Mandy: So it's just a matter of differentiating.
Casey: Right. I mean, there's only so many hair products we can use. There's so many Black soap items that we can use. And if there's plenty to choose from, it's not that Black people aren't supporting, it's just that your market share just may not be as high.

Mandy: You're not just selling cute bags, you're selling representation. And I think that's so powerful. Even myself, I don't remember ever having or seeing anything like this when I was younger besides a few Black dolls. Was there a specific moment when you knew that you were making a difference in some way?
Casey: When I first posted them we had maybe 5,000 followers combined between Facebook and Instagram. One of our followers commented that she doesn't have children yet, but she wants to buy a backpack so that when she has children, they can be reminded of their greatness every time they reach for the bag. And that was just so powerful to me. We're not consistently telling our kids that they're great and that they can do anything, and the media damn sure ain't telling them. So that's when I knew this was it.

Mandy: Were there any major roadblocks that you had to overcome while getting the business up and running?
Casey: The biggest roadblock is that we grew really fast. Everybody wants to sell, sell, sell. We anticipated doing 1,000 backpacks our first year so that's what we had manufactured. After the post from Yandy, we ultimately did 6,300. And so trying to keep up with the demand... we lost money in the long run because we were rushing production and rushing shipping to get the product to us from the manufacturer. It was just insane. And so then it was like, how do you recover from that? How to get money so that we can continue and that was the biggest stumbling block for us.

Mandy: What would you say are your top three biggest achievements so far in business?
Casey: Of course the post from Yandy, and Sara Jakes Roberts went on our website to buy bags for her daughter and she posted it as well. And right now we're working with different foundations including Common's Common Ground Foundation and Big Sean's Sean Anderson Foundation to help donate our backpacks to kids that are in more marginalized community. They probably couldn't afford our bags anyway, but, you know, they still need the message. It's so important to make sure that we're still giving back to kids that could benefit the most from our bags.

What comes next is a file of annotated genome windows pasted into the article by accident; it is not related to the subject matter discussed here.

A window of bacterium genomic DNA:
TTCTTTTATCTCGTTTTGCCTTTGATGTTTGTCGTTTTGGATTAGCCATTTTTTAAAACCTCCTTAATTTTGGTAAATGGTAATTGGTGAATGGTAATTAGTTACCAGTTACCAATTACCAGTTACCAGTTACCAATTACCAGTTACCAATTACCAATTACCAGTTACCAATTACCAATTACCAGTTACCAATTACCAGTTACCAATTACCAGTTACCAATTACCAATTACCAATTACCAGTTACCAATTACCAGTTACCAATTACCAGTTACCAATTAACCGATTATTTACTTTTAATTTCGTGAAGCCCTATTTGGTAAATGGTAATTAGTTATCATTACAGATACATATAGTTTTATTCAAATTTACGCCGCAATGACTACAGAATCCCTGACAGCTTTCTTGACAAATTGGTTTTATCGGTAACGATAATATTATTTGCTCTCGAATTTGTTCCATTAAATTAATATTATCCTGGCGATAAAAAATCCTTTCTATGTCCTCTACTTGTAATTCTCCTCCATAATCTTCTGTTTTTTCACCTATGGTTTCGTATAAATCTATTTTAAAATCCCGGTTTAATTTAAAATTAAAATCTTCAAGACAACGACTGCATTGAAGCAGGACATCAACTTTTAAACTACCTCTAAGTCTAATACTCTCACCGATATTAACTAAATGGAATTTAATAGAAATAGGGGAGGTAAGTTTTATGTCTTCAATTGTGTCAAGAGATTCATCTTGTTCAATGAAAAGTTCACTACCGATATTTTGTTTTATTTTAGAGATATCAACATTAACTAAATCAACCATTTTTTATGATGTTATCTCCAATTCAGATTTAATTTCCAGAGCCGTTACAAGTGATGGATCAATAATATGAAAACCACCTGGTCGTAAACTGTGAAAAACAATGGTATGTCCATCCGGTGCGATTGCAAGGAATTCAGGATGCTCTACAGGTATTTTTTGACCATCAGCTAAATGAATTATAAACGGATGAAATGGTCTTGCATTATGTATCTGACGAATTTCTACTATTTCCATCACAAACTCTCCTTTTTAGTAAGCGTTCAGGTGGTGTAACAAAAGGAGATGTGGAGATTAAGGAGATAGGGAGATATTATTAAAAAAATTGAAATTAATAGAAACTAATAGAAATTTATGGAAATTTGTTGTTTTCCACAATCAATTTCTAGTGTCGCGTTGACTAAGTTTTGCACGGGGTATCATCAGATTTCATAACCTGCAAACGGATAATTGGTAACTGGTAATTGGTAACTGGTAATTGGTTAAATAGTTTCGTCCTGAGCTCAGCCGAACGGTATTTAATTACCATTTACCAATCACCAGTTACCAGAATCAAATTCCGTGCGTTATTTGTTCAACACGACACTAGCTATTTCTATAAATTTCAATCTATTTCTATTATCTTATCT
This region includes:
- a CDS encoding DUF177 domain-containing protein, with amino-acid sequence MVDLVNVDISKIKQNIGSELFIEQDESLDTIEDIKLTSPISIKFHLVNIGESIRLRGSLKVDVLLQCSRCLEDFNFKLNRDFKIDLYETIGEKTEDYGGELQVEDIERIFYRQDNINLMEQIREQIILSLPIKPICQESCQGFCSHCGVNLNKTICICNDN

Mandy: That's amazing. How did that even come about?
Casey: I consciously looked for foundations and celebrities that worked with foundations that focused on education and working with kids. With Common, I found the Executive Director for his foundation on LinkedIn, reached out to her and sent her a sample. They set up a call and wanted to move forward. With Big Sean it was all Instagram. I reached out to the foundation’s Instagram and they connected me with Project Knapsack, an amazing program started by Porcha Dodson. They fill backpacks with school supplies and send them to Africa, but they also give backpacks and school supplies to the local kids who are writing the letters to the kids in Africa. So they work a lot with Big Sean's Foundation and we partnered with them to do that.

Mandy: What advice would you give other business owners who are hoping to get into the retail space?
Casey: The best way to go is through supplier diversity. They have initiatives where they have to have so many Black manufacturers and women manufacturers. It's a whole different mindset where they help you get setup. Initially we were going to go into Walmart. In April of last year, I sent a presentation to Walmart and within an hour they called me back. We were moving forward and trying to figure out what to do. What I've found is that financially it wasn't a good decision. I didn't want to water the price down. I wanted to be more of a premium brand, but it showed me that I can get the retail approval.

Mandy: Where do you see Blended Designs and yourself in five years?
Casey: I think that there's more of a push to celebrate diversity now and to celebrate the Black brand. So we want to position ourselves as a more premium brand that is available in Nordstrom or Saks because it will have that crossover appeal. With Black Panther, yeah, representation matters for us, but for the most part, people that are not Black don't buy products that have Black people on it. I think that's going to change over the next number of years. We've gotten hate mail where we've been called racist because all of the characters are Black but yet those same people aren't going to say anything when they walk into stores and see only white kids on the shelf. The expectation is that we will buy our daughter a Frozen backpack, but they will not buy their child a backpack with one of our characters on it. I think that Black Panther is going to force that change where you've got kids who are asking for products with Black characters. I want to push parents out of their normal comfort zone, which will ultimately change how we've been doing things.